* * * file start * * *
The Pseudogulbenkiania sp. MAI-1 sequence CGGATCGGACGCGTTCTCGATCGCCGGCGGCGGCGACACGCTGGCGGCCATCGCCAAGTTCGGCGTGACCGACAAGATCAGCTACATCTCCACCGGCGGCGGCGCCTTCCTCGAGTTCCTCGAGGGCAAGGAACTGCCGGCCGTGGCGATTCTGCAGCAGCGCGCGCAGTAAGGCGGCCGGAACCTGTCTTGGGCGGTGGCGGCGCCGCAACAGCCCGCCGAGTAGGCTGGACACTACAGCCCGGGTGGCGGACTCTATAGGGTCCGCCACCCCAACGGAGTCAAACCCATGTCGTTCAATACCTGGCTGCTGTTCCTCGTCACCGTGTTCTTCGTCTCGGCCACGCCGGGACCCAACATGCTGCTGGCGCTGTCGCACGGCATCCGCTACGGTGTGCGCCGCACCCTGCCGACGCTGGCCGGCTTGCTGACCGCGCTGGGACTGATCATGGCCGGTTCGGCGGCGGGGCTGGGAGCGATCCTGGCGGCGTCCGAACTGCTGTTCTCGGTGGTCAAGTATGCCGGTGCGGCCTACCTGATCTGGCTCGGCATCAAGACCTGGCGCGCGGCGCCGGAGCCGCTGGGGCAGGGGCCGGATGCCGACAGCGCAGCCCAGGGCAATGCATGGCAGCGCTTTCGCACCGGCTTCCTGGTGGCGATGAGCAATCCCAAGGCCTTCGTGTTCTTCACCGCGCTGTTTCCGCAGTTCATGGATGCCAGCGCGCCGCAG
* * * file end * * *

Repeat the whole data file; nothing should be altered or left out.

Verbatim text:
The Pseudogulbenkiania sp. MAI-1 sequence CGGATCGGACGCGTTCTCGATCGCCGGCGGCGGCGACACGCTGGCGGCCATCGCCAAGTTCGGCGTGACCGACAAGATCAGCTACATCTCCACCGGCGGCGGCGCCTTCCTCGAGTTCCTCGAGGGCAAGGAACTGCCGGCCGTGGCGATTCTGCAGCAGCGCGCGCAGTAAGGCGGCCGGAACCTGTCTTGGGCGGTGGCGGCGCCGCAACAGCCCGCCGAGTAGGCTGGACACTACAGCCCGGGTGGCGGACTCTATAGGGTCCGCCACCCCAACGGAGTCAAACCCATGTCGTTCAATACCTGGCTGCTGTTCCTCGTCACCGTGTTCTTCGTCTCGGCCACGCCGGGACCCAACATGCTGCTGGCGCTGTCGCACGGCATCCGCTACGGTGTGCGCCGCACCCTGCCGACGCTGGCCGGCTTGCTGACCGCGCTGGGACTGATCATGGCCGGTTCGGCGGCGGGGCTGGGAGCGATCCTGGCGGCGTCCGAACTGCTGTTCTCGGTGGTCAAGTATGCCGGTGCGGCCTACCTGATCTGGCTCGGCATCAAGACCTGGCGCGCGGCGCCGGAGCCGCTGGGGCAGGGGCCGGATGCCGACAGCGCAGCCCAGGGCAATGCATGGCAGCGCTTTCGCACCGGCTTCCTGGTGGCGATGAGCAATCCCAAGGCCTTCGTGTTCTTCACCGCGCTGTTTCCGCAGTTCATGGATGCCAGCGCGCCGCAG